EVERY WOMAN’S GUIDE TO A HEALTHY HEART

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Women, just like men, suffer from heart disease and they need to take great care of their heart health. Follow these essential tips to help you take care of your body’s most important muscle – your heart.

Many people still hold the misconception that heart disease is a male problem, but women need to take just as much care of their hearts as men. Heart disease kills more women around the globe than breast cancer.

Taking care of your cardiovascular health isn’t just about watching your cholesterol levels – there are many lifestyle habits that can help keep your cardiovascular system healthy and strong.

While a history of heart disease in your family is a big risk factor for cardiovascular disease, you can change your lifestyle to reduce your risk even when there is no known heart disease in the family.

Quit smoking and take these five tips on board to boost your heart health every day. You will enjoy a long healthy and happy life without the debilitating side effects of heart disease; 1that is if you survive a heart attack.

Know your vital statistics Do you know your cholesterol levels? When did you last have your blood pressure checked? A high cholesterol level in your blood can lead to narrowing of your arteries, while high blood pressure puts your heart and blood vessels under extra strain and speeds up hardening of arteries, raising your risk of stroke and heart attack.

Visit your doctor regularly to discover your levels, and get your weight checked too, as being overweight increases blood volume, putting extra strain on your heart and arteries.

Fat cells also produce chemicals that weaken blood vessels. Aim for a body mass index (BMI), which relates your weight to your height, of 20 to 25. Some pharmacies offer these checks and you could find one near you if visiting a doctor is not convenient.

Eat a balanced diet A high-salt or high-sodium diet promotes water retention, which increases blood volume and pressure, so don’t add salt to your food. Cut back on packed and processed foods, where 80 per cent of our sodium intake comes from.

Watch out for surprise offenders such as breakfast cereal and breads, which are very high in sodium content. Potassium can help your body flush out sodium, so have potassium-rich foods daily, such as banana and steamed potatoes. Be aware of your sugar intake too, as studies show eating too much sugar may suppress production of nitric oxide, which helps blood vessels relax and widen.

Aim for more than your five-a-day portion of fruit and vegetables to get fibre and ensure an antioxidant-rich diet that includes a daily serving of beans and lentils, which have been shown to slash your risk of heart attack. Cut down on saturated fats such as butter, and top up on healthy omega-3 fatty acids from oily fish and olive oil to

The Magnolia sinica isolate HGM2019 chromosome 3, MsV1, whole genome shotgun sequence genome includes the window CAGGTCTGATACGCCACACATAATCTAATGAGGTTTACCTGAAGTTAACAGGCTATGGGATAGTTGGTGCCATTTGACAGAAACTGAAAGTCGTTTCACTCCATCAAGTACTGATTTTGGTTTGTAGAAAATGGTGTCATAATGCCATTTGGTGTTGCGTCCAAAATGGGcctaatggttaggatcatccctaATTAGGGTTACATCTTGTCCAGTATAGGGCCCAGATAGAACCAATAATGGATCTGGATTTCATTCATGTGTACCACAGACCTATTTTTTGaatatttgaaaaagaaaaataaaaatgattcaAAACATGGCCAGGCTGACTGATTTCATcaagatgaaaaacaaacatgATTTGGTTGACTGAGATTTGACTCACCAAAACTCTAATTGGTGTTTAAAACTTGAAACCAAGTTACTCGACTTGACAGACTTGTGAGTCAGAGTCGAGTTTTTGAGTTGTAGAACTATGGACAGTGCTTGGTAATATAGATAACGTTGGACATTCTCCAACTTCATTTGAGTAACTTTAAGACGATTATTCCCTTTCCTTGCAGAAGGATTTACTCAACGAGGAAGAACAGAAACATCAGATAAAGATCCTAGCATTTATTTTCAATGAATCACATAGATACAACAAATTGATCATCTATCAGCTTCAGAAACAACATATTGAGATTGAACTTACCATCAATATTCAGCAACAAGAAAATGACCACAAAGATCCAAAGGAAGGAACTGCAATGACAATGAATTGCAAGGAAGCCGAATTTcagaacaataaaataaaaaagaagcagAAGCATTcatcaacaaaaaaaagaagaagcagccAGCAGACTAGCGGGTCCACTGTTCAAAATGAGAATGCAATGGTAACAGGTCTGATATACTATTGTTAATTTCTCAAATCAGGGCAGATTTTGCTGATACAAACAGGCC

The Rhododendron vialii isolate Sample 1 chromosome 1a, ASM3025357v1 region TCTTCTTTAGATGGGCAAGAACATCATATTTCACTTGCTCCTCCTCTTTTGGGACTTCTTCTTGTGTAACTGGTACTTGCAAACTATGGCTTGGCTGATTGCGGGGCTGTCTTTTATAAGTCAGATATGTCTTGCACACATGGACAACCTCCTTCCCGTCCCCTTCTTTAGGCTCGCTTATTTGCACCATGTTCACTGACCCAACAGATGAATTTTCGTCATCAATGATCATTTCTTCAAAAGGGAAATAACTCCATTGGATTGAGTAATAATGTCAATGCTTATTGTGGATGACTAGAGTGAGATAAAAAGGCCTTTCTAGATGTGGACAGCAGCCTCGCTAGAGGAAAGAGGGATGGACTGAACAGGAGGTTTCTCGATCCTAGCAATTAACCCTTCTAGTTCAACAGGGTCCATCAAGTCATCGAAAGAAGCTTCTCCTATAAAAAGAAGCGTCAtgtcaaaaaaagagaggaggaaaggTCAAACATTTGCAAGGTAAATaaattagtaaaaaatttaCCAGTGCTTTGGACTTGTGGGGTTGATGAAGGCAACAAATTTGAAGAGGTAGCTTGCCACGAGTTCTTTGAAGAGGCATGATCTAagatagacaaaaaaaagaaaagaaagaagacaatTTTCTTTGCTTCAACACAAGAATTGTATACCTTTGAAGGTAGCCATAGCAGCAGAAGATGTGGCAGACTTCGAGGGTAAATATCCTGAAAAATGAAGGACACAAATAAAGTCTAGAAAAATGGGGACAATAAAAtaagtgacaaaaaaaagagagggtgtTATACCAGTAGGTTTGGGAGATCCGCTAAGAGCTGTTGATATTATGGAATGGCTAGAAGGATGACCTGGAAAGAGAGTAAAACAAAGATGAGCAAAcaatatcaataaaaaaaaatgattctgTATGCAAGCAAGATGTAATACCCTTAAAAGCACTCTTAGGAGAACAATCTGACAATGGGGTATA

to help protect against heart disease.

Exerise regularly Your heart is a muscle so regular exercise will strengthen and help it function well. Aim for at least 30 minutes of moderate exercise five days a week. Go for a brisk walk or jog or get off your public transport before you get home or office and walk the rest of the way.

If you drive, choose days when you leave your vehicle at home or park it a distance and walk to your destination. If you can, join a gym or an aerobic class. Add interval training to your gym sessions and you could get the full benefits in a short time.

A Canadian study found 20 minutes of alternating short bursts of high-intensity exercise with low-intensity recovery period was just as effective at strengthening the heart as an hour of moderate exercise. You can also try yoga as it slows down breathing and calms the heart.
Create harmony and balance The stress hormones adrenaline and cortisol cause your blood pressure to rise, and stress can also make you reach for comfort foods such as crisps, biscuits and chocolate, so take time for relaxation every day.

Wind down before bed by having a warm bath, reading a book, meditating, or praying. Getting less than five hours of sleep a night is linked with a higher risk of heart disease, so aim for around seven hours. Don’t try to avoid stressful conflicts by bottling things up.

A US study shows women who hold back from saying what’s on their minds have a higher risk of heart disease. So if something is bothering you, find a way to air your concerns without confrontation.

Watch your alcohol intake Drinking alcohol can raise your blood pressure as well as lead to weight gain, so stick to the recommended guidelines of one to two units a day. Binge drinking raises your heart attack risk, so after your first or second drink, opt for water or diluted fruit juices when you are at a party where a lot of alcohol is being served.

It is a healthier lifestyle to drink a small glass or two every day than to drink a whole bottle at one sitting over the weekend

Published January 2017

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